Oak, Ash, Birch, Beech, Pine, Sycamore, and Willow, etc. are well-known trees, we don't normally speak about their fruits, so actually saying "oak tree" is a bit redundant.

Below are images of different trees taken from Wikipedia, note that when the fruit is commonly known, the noun "tree" is needed as in “lemon tree” and “walnut tree” whereas “Beech” and “Cypress” do not require it.

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    And, as always, there are exceptions. In New Zealand it is 'kiwi fruit' to distinguish it from the kiwi, a flightless bird. – NZD Dec 28 '18 at 0:26

Obviously, when referring to a tree which has the same name as a fruit or other product obtained from it, you need to make it clear that you mean the tree and not the product. "I leaned my back against an oak" (a line from a folk song) is not ambiguous, but "I leaned against an apple" would be. However, if you were pointing to trees in an orchard you could perfectly well say "That's an apple and that's a pear".

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    We do this all the time. Apple means the fruit, Apple means the tree, Apple means the company, Apple means the flavor of the fruit. Apple means a color, sometimes green and sometimes red! – already puzzled Dec 27 '18 at 11:18
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    It is not adding the word tree that is happening, but the removing of it. Apple fruit is shortened to just Apple. Apple tree is shortened to just Apple. I bite into an Apple and people can make an assumption that I didn't try to eat my phone. We just put the necessary parts into the words to convey the message and leave the rest out. – already puzzled Dec 27 '18 at 11:26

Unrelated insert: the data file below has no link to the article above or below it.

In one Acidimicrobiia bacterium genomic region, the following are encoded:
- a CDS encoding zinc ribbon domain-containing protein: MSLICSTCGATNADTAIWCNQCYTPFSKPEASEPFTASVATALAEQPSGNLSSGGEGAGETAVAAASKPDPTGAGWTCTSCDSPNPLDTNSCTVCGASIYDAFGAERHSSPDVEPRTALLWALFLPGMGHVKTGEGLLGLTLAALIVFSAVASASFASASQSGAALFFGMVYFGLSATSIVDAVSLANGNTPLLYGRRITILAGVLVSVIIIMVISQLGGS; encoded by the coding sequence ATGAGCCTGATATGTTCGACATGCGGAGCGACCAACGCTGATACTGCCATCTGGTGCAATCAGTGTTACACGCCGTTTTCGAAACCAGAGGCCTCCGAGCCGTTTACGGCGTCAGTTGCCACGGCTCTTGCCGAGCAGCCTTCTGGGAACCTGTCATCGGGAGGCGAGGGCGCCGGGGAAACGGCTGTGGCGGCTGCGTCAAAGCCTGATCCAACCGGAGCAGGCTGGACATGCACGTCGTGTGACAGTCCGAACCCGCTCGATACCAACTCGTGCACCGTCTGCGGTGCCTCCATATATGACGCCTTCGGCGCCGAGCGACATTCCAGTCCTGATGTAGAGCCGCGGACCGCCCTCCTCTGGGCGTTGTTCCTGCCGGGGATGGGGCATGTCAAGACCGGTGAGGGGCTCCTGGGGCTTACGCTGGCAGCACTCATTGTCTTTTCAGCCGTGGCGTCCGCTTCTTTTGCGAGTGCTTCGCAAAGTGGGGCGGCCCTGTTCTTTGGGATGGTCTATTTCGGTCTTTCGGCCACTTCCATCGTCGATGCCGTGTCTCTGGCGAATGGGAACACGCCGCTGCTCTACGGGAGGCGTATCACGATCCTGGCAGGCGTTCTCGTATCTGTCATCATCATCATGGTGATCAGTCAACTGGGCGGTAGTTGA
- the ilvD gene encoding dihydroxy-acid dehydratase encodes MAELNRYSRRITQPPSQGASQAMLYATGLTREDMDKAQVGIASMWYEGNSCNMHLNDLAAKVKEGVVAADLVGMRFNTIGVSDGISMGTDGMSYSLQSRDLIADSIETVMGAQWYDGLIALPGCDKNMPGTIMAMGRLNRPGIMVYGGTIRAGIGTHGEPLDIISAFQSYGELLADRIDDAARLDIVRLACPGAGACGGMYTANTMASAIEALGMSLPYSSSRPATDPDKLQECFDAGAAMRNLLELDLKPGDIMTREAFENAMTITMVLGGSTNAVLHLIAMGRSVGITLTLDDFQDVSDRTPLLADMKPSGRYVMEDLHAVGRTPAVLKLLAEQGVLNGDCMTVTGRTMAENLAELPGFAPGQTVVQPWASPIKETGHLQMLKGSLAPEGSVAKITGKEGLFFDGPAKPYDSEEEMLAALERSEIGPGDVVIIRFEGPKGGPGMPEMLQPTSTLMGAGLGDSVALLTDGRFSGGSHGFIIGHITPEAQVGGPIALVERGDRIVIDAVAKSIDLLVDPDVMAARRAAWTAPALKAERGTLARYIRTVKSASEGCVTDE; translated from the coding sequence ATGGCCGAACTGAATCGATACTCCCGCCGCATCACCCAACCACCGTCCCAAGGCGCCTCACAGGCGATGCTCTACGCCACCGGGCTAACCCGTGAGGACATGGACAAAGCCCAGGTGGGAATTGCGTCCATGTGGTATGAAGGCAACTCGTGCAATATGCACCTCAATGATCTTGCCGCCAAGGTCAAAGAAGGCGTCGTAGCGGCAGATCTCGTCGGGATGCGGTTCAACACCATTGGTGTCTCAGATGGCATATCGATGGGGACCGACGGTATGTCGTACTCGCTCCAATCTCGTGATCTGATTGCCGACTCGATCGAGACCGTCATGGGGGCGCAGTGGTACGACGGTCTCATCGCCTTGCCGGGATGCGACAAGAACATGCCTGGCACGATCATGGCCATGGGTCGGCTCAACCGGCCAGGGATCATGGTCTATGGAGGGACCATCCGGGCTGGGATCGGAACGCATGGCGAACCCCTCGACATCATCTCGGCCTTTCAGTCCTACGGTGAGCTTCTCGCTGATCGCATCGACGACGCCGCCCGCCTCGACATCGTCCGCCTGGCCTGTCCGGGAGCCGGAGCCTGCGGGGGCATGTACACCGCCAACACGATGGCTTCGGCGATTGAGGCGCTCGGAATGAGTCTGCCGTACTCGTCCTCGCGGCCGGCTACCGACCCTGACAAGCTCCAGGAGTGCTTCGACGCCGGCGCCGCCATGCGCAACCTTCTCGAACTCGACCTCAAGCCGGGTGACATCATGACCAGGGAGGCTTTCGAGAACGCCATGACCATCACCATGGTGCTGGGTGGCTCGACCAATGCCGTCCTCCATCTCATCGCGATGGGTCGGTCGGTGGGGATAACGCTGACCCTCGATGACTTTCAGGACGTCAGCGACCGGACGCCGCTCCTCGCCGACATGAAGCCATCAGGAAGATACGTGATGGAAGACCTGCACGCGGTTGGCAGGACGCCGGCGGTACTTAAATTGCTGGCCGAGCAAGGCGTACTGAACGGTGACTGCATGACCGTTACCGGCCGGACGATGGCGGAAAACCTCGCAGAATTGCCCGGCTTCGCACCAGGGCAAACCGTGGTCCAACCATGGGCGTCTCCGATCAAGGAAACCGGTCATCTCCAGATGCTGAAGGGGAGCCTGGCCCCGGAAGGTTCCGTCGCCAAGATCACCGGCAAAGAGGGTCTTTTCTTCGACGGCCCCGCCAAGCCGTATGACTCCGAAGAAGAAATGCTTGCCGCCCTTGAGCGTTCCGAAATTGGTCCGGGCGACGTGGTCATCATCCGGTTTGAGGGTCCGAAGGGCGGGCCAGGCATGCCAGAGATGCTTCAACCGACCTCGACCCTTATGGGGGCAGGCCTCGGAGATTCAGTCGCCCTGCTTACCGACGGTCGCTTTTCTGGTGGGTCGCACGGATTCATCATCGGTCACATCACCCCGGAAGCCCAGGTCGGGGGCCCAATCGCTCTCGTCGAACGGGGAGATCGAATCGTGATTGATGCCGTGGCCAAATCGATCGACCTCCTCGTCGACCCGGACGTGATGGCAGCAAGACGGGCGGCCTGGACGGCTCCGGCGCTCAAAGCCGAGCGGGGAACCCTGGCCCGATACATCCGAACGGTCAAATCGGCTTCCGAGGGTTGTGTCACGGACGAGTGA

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    @Ahmed The word "mango" can denote either the fruit or the tree. Most of the time, that's not a problem because it's clear from context which you're talking about. If you say, "I ate a mango", people will assume you mean the fruit and not the tree. But if you really did eat a mango tree, you can indicate it by saying, "I ate a mango tree". Lots of words have more than one meaning and where that creates confusion, a speaker or writer has to choose other words that clarify to avoid confusing readers and listeners. – David Schwartz Dec 27 '18 at 11:36
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    @Ahmed "why do the definitions say that it denotes both" - because that is how the word is used. Language isn't logical. – alephzero Dec 27 '18 at 12:24
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    In my opinion, "apple tree" can't be shortened to just "apple", except in a highly contextualised example like your orchard. Usually "apple" by itself must mean the fruit, not the tree. You can't say "I leaned against an apple". – TonyK Dec 27 '18 at 15:11

Most plants have a principal use. Its noun in isolation refers to that principal implied use. If it is not meant that way then a specific description is added to refer to its other attribute.

Mango refers to the fruit and mango tree or mango leaf are other non principal descriptors. If mango is cut it is in a kitchen for eating rather than an outdoor activity of cutting a branch of it using an axe.

Oak, Pine refer to their timber and if a landscape is referred to, it mentions oak tree or pine cone.

Whiskey is the alcoholic liquid drink but we refer to whiskey bottle, whiskey smell when referring to these in particular.

Tea or coffee are the beverages but we can have tea/coffee aroma or tea/coffee plantation or trade.